Which Companies are Committing Crimes by Impersonating Legitimate Publishers?

Which Companies are Committing Crimes by Impersonating Legitimate Publishers?

Q –


I am sorry that I keep hitting you with this garbage, but you are the only resource I have that I trust. Authors Tranquility Press wants me to pay $7,500.00 to Harper’s Magazine for an ad for my book. According to Aime St. Johnson, the Editor-in-Chief of Harper’s is Jenna Sommers. According to Harper’s website, the Editor-in-Chief is Tracy Grant.

Any comments?


The author shared a copy of an email from a woman allegedly named Aime St. Johnson who was using a europe.com email address. She cc’d Rachel Hayes (rachel.hayes@authorstranquilitypress.com) on the email. We found Rachel on LinkedIn. She is in the Philippines. Author’s Tranquility Press claims they are in Atlanta, Georgia.

I removed Rachel’s photo from this screenshot for copyright reasons:

The pdf file forwarded to the author by Aime St Johnson was addressed to:

Aime St Johnson
Position: Literary Agent
Representing: Authors Tranquility Press

Notice the missing apostrophe in the company’s name. I seriously doubt that Aime St Johnson (if that’s even a real person) is a legitimate literary agent. The pdf file had Harper Collins logo on it.

The sender of the email tried to get the author to purchase a $7,500 (!!!) ad in Harper’s Magazine. She wrote, “This is an opportunity to have your book featured in the prestigious Harper’s Magazine prior to its acquisition by Harper’s Group.

She further claimed that Harper’s Group was unable to provide funding upfront because they’re about to get acquired. She then said they would reimburse the author once the contract is finalized.

That is TOTAL B.S.!

The pdf implies that the ad for Harper’s Magazine needs to be purchased before an official contract to publish the book will be offered. They will then (4-6 months later) offer the author an advance of $45,000. Except…we all know that was never going to happen. They were just trying to bait the author into paying $7,500. And, I seriously doubt an ad would have ever appeared even after he paid the “literary agent” $7,500.

The pdf file is electronically signed by Jenna Sommers, Editor in Chief. However, nobody with that name appears on the masthead of Harper’s Magazine. That name also does not appear anywhere on the Harper Collins “team” page.

And, Harper’s Magazine isn’t even owned by Harper Collins!

In 1962, Harper & Brothers merged with Row, Peterson & Company, becoming Harper & Row (now HarperCollins). In 1965, the magazine was separately incorporated, and became a division of the Minneapolis Star and Tribune Company, owned by the Cowles Media Company.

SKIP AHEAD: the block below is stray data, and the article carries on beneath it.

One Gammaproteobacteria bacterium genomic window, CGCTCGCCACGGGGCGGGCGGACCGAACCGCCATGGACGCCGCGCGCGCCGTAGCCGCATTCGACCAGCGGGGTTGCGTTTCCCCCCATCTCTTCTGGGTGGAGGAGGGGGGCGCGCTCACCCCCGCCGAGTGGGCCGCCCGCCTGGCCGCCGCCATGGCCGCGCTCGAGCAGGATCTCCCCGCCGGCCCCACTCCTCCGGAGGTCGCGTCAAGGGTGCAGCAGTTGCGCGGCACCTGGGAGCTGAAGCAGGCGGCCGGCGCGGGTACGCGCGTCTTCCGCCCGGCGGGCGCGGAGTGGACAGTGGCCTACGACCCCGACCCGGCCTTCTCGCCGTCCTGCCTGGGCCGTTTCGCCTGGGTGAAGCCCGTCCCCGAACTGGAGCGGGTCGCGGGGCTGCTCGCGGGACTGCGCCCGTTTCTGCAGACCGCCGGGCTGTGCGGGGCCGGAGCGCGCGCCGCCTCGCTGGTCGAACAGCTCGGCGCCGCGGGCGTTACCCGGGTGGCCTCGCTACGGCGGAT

-Source: Wikipedia

Here’s my response to the author:

Look at this:

“We have received reports that individuals impersonating HarperCollins staff or claiming to be literary agents are targeting authors with false book acquisition offers. These individuals request that the author pay them or provide sensitive financial information in exchange for literary services or to facilitate a publishing agreement. Their emails sometimes include letters purporting to bear HarperCollins’ logos, imprint names, and staff signatures.”

MacMillan Publishers specifically lists Author’s Tranquility Press on their fraud alert page!

Please be aware that Macmillan does not work with or have any relationship with the following:

  • Author’s Tranquility Press
  • Brilliant Books Literary
  • Literary Press Agency
  • PageTurner Press & Media
  • Spark Literary
  • Stellar Publishing
  • Tyler Literary
  • Tyler Literature
  • Word Talk Press
  • Writers Press LLC
  • Writers Press Publishing House

This list is not exhaustive.

And, read reviews and complaints about Author’s Tranquility Press on BBB.org.

There are other complaints posted about them online as well.

On their own website, this box pops up:

Public Advisory

Please be advised that Author’s Tranquility Press is NOT affiliated, associated, authorized, endorsed by, or in any way officially connected with any other marketing, advertising, and publishing firms or any of its subsidiaries. Please note: Our official email addresses all ends with @authorstranquilitypress.com, and our main line is (866) 411-8655.

So, are they trying to say that other scammers are impersonating them? I don’t think so. Why? Because the email sent to the author above was copied to an authorstranquilitypress.com email address. Furthermore, if you click on the complaints above, they deal with many issues at the company, not just those discussed in this article.

While we know it’s tempting to believe emails and actual pdf files with logos, typed dollar signs, and lots of zeroes, in today’s online scammer climate, in all likelihood, all of those offers are fake.

If you have been the victim of this type of crime, or if you are contacted by this company, or another one pretending to be a legitimate publisher, immediately report them to their state’s attorney general. Most of those sites have online complaint forms. Unfortunately, many of these firms are located overseas. The only recourse against them is to spread the word far and wide online so other authors won’t fall victim to these crimes.


Angela is not only the publisher of WritersWeekly.com. She is President & CEO of BookLocker.com,
a self-publishing services company that has been in business since 1998. Ask her anything.